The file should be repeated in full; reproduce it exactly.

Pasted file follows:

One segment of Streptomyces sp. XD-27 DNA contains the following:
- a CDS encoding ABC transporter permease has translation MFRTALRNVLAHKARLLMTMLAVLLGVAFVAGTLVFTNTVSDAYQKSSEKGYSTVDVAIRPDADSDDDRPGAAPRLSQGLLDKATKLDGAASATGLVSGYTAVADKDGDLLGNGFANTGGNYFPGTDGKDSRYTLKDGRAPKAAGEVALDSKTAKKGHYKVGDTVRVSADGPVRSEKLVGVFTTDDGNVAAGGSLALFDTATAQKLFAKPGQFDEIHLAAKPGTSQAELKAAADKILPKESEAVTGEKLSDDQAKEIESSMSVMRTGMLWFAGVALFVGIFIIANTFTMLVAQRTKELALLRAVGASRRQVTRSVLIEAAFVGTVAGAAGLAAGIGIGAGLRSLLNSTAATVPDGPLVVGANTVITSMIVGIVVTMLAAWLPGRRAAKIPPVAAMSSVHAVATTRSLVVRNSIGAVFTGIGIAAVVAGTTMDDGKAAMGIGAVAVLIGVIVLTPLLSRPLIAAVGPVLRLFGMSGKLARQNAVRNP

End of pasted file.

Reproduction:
One segment of Streptomyces sp. XD-27 DNA contains the following:
- a CDS encoding ABC transporter permease has translation MFRTALRNVLAHKARLLMTMLAVLLGVAFVAGTLVFTNTVSDAYQKSSEKGYSTVDVAIRPDADSDDDRPGAAPRLSQGLLDKATKLDGAASATGLVSGYTAVADKDGDLLGNGFANTGGNYFPGTDGKDSRYTLKDGRAPKAAGEVALDSKTAKKGHYKVGDTVRVSADGPVRSEKLVGVFTTDDGNVAAGGSLALFDTATAQKLFAKPGQFDEIHLAAKPGTSQAELKAAADKILPKESEAVTGEKLSDDQAKEIESSMSVMRTGMLWFAGVALFVGIFIIANTFTMLVAQRTKELALLRAVGASRRQVTRSVLIEAAFVGTVAGAAGLAAGIGIGAGLRSLLNSTAATVPDGPLVVGANTVITSMIVGIVVTMLAAWLPGRRAAKIPPVAAMSSVHAVATTRSLVVRNSIGAVFTGIGIAAVVAGTTMDDGKAAMGIGAVAVLIGVIVLTPLLSRPLIAAVGPVLRLFGMSGKLARQNAVRNP